Victims or Perpetrators? How Democrats Are Waging Guerilla War Against Popular Voter ID Laws
November 4, 2013 - 9:04 am
On the national scene, President Obama and the Democrats defend the unpopular Obamacare law as settled law of the land, therefore do not question it. At the same time, though, the Democrats relentlessly attack voter ID laws that have been enacted in several states over the past few years. The Obama administration is even waging courtroom war against those laws, suing states including Texas that have passed voter ID to get the laws gutted. Texas is key to Democrats’ hopes to build a permanent presidency and congressional majority, so whatever happens in Texas won’t stay in Texas. Voter ID seems to fill Democrats with dread that they cannot win the state.
For the sake of perspective, it’s worth noting that while Obamacare has never had majority support, voter ID laws routinely grab about 70% support, across all ethnicities, including in Texas. These are popular laws that most Americans recognize are needed to keep our elections secure. In a border state like Texas, border jumping, identity theft, and absentee vote brokering all combine to make voter ID necessary to ensure that legitimate votes count, and illegal votes do not.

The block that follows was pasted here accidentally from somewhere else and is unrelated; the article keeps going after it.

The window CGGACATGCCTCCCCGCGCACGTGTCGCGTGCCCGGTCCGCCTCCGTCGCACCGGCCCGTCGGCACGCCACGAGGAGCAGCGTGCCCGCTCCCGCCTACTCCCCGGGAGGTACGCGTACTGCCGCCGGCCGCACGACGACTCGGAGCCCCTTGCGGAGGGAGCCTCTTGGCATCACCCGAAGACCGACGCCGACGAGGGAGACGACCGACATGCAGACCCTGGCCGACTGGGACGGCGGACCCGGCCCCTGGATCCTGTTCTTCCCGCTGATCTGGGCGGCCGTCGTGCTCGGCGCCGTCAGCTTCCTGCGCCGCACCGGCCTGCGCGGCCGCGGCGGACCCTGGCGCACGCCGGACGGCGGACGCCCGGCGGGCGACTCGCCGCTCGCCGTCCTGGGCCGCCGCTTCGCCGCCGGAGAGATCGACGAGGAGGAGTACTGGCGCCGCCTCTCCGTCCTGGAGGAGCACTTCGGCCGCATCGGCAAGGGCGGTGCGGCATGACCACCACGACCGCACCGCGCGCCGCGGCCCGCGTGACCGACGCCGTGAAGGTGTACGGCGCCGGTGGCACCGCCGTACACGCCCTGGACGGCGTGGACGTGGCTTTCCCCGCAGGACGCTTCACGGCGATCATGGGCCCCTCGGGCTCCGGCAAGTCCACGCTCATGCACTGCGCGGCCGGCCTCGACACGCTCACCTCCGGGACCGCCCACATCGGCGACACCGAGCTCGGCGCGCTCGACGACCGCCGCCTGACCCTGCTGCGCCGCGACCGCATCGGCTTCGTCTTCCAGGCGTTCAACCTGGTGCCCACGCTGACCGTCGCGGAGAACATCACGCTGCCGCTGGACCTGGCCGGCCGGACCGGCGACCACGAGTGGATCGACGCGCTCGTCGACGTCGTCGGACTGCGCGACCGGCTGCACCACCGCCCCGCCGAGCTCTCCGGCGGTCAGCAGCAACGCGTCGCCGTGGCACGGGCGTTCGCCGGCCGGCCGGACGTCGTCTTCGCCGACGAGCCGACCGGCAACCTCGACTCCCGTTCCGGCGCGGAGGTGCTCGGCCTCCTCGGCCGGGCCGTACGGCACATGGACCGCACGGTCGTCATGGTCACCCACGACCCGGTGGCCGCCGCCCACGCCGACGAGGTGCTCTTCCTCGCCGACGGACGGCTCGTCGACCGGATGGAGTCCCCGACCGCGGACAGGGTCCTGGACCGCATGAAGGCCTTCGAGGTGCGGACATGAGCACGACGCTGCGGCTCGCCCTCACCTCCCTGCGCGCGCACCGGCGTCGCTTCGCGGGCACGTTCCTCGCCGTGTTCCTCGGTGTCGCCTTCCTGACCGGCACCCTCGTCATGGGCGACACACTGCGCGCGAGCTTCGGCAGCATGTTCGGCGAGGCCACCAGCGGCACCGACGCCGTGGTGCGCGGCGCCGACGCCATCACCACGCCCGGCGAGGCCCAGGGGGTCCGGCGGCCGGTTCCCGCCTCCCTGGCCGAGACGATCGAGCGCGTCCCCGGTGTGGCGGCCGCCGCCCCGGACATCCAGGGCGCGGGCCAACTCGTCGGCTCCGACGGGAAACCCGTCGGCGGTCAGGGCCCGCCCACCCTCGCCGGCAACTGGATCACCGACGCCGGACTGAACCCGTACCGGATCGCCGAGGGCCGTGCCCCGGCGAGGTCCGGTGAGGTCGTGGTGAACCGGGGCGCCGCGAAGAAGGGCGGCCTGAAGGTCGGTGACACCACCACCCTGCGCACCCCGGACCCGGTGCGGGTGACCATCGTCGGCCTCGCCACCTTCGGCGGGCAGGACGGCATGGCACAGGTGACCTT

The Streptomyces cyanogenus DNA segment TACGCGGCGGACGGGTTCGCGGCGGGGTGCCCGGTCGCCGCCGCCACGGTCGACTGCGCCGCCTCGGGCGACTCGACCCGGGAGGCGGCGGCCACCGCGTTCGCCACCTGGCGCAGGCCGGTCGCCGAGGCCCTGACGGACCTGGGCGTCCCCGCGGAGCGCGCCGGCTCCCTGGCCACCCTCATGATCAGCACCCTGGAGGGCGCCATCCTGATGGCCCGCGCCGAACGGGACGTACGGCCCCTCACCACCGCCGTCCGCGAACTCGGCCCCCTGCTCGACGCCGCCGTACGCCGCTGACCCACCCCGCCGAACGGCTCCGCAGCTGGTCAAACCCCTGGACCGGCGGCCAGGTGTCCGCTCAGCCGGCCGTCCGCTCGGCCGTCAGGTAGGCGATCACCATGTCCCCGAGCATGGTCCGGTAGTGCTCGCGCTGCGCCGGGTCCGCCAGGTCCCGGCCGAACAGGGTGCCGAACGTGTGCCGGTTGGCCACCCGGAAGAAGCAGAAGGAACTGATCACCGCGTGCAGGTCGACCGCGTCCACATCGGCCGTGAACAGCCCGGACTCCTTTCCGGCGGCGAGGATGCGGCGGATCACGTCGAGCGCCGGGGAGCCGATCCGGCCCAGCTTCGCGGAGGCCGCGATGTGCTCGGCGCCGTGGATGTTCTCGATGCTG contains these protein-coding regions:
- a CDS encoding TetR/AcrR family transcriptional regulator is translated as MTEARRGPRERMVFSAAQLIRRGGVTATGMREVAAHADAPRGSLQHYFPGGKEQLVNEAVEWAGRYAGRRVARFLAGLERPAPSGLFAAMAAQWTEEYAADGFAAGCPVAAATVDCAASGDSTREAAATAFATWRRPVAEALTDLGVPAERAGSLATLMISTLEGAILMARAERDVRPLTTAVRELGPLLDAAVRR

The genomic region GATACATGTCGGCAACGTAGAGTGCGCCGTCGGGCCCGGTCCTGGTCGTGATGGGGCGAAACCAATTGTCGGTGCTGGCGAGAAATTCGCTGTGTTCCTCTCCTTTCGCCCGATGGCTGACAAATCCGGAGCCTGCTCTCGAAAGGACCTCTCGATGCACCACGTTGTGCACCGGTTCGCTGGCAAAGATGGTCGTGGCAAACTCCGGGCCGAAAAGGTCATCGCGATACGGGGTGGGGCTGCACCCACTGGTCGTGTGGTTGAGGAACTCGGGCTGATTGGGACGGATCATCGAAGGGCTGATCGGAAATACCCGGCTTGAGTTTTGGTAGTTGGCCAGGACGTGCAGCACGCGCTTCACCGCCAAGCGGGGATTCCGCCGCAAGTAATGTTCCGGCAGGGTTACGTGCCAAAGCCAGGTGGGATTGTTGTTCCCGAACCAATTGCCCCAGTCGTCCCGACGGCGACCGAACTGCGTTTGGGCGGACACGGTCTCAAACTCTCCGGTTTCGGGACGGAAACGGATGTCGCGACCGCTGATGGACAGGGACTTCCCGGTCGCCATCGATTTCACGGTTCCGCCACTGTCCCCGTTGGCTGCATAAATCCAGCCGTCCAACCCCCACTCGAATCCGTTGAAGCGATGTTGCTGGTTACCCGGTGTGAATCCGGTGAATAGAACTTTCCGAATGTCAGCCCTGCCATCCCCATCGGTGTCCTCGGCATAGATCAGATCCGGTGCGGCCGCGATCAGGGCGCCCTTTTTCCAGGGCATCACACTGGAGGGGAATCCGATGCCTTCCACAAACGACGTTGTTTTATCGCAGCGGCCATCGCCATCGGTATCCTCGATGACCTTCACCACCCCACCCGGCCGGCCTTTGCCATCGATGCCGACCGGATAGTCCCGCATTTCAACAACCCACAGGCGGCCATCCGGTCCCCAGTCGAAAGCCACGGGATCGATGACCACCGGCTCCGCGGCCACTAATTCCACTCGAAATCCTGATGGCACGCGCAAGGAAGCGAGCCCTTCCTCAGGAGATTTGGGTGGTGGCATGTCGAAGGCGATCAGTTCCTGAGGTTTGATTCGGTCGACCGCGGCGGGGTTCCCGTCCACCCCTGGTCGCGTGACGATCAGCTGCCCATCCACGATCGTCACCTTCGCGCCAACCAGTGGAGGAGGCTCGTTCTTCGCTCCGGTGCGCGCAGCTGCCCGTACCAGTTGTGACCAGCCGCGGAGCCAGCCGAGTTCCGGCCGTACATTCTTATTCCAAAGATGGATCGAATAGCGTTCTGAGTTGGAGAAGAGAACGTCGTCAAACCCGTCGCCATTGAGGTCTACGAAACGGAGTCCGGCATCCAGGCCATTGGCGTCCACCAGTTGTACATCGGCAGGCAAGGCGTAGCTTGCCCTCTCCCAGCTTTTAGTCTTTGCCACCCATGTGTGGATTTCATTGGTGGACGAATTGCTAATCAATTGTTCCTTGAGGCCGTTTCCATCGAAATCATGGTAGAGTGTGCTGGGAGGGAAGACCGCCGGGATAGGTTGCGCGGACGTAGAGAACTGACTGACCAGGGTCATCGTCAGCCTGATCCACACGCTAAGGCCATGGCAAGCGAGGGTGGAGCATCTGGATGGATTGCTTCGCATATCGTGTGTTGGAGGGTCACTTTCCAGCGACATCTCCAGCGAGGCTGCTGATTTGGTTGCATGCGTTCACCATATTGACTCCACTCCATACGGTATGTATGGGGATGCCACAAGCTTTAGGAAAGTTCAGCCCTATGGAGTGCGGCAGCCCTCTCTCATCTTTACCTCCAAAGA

Lawfare may not be the only means by which the Democrats are attacking voter ID laws. Over the weekend, a prominent Texan had trouble registering to vote. He’s only former Speaker of the House Jim Wright, the Fort Worth Democrat who resigned his speakership in disgrace a few decades back. The Fort Worth Star-Telegram reported on Saturday that the 90-year-old Wright, the first speaker of the House to resign because of scandal, ran into trouble registering to vote, because of voter ID.
Former House Speaker Jim Wright was denied a voter ID card Saturday at a Texas Department of Public Safety office.
“Nobody was ugly to us, but they insisted that they wouldn’t give me an ID,” Wright said.
Naturally, Wright took his problems to the local media, who blew the story up.
Wright turned his travails into criticism of voter ID:
“I earnestly hope these unduly stringent requirements on voters won’t dramatically reduce the number of people who vote,” Wright told theStar-Telegram. “I think they will reduce the number to some extent.”
What were those “unduly stringent requirements”? Wright had to prove who he was before he could register to vote, via photo ID, which he had failed to bring with him.
Maybe the disgraced Democrat was just being forgetful when he failed to bring his photo ID? Maybe.
Or maybe, Wright wasn’t being forgetful at all, and trouble was the point of his excursion.